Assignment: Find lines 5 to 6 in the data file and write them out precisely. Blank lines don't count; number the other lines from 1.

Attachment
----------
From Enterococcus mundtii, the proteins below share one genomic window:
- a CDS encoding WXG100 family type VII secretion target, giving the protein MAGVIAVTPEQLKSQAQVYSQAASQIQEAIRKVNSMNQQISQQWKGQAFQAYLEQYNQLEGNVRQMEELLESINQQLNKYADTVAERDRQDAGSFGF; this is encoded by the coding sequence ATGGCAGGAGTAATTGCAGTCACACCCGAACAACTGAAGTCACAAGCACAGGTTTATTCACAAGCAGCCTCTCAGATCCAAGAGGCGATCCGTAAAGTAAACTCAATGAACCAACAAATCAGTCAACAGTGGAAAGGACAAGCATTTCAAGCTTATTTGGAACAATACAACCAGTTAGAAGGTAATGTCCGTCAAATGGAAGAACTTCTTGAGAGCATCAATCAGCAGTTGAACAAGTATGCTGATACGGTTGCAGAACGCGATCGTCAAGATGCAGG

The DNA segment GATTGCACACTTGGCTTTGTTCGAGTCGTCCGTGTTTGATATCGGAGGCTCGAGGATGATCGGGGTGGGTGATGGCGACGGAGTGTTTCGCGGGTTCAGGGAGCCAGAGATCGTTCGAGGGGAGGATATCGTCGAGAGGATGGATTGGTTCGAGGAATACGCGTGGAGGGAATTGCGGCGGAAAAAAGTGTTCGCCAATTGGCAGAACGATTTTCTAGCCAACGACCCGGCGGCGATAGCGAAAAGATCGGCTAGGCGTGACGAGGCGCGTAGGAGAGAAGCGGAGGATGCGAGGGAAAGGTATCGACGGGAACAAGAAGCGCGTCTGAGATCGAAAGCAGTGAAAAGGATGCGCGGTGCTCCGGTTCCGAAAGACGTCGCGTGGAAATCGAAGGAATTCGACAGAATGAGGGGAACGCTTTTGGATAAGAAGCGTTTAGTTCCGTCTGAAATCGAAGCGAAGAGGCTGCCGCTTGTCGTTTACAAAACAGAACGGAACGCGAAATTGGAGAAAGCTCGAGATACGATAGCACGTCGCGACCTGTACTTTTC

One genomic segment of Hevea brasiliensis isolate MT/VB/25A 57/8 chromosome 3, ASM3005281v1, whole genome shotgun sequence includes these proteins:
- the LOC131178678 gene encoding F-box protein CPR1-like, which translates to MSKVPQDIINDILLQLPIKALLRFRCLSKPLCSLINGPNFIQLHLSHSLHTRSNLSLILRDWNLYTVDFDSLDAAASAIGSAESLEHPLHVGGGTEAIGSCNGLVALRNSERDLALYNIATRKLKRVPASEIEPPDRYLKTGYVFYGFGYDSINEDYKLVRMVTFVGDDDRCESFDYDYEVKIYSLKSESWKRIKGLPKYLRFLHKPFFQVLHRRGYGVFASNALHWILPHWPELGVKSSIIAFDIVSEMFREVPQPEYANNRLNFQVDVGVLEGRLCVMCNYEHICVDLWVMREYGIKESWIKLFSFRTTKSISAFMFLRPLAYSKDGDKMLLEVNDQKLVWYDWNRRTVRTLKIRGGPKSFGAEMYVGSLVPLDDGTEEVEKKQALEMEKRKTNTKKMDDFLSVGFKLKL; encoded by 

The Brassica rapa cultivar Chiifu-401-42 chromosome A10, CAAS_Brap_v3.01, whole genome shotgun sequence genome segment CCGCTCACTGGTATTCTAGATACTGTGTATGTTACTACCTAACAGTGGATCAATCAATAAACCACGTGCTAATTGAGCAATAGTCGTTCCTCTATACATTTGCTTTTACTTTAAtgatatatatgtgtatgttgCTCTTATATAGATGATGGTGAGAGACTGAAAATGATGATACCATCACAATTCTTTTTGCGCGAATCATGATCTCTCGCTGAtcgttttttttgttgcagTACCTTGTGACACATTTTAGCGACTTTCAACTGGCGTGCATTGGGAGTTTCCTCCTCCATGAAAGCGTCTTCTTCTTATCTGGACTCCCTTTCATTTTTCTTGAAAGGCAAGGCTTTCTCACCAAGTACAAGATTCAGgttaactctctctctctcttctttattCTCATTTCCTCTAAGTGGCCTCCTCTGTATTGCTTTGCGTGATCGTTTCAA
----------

- the LOC131178678 gene encoding F-box protein CPR1-like, which translates to MSKVPQDIINDILLQLPIKALLRFRCLSKPLCSLINGPNFIQLHLSHSLHTRSNLSLILRDWNLYTVDFDSLDAAASAIGSAESLEHPLHVGGGTEAIGSCNGLVALRNSERDLALYNIATRKLKRVPASEIEPPDRYLKTGYVFYGFGYDSINEDYKLVRMVTFVGDDDRCESFDYDYEVKIYSLKSESWKRIKGLPKYLRFLHKPFFQVLHRRGYGVFASNALHWILPHWPELGVKSSIIAFDIVSEMFREVPQPEYANNRLNFQVDVGVLEGRLCVMCNYEHICVDLWVMREYGIKESWIKLFSFRTTKSISAFMFLRPLAYSKDGDKMLLEVNDQKLVWYDWNRRTVRTLKIRGGPKSFGAEMYVGSLVPLDDGTEEVEKKQALEMEKRKTNTKKMDDFLSVGFKLKL; encoded by 

The Brassica rapa cultivar Chiifu-401-42 chromosome A10, CAAS_Brap_v3.01, whole genome shotgun sequence genome segment CCGCTCACTGGTATTCTAGATACTGTGTATGTTACTACCTAACAGTGGATCAATCAATAAACCACGTGCTAATTGAGCAATAGTCGTTCCTCTATACATTTGCTTTTACTTTAAtgatatatatgtgtatgttgCTCTTATATAGATGATGGTGAGAGACTGAAAATGATGATACCATCACAATTCTTTTTGCGCGAATCATGATCTCTCGCTGAtcgttttttttgttgcagTACCTTGTGACACATTTTAGCGACTTTCAACTGGCGTGCATTGGGAGTTTCCTCCTCCATGAAAGCGTCTTCTTCTTATCTGGACTCCCTTTCATTTTTCTTGAAAGGCAAGGCTTTCTCACCAAGTACAAGATTCAGgttaactctctctctctcttctttattCTCATTTCCTCTAAGTGGCCTCCTCTGTATTGCTTTGCGTGATCGTTTCAA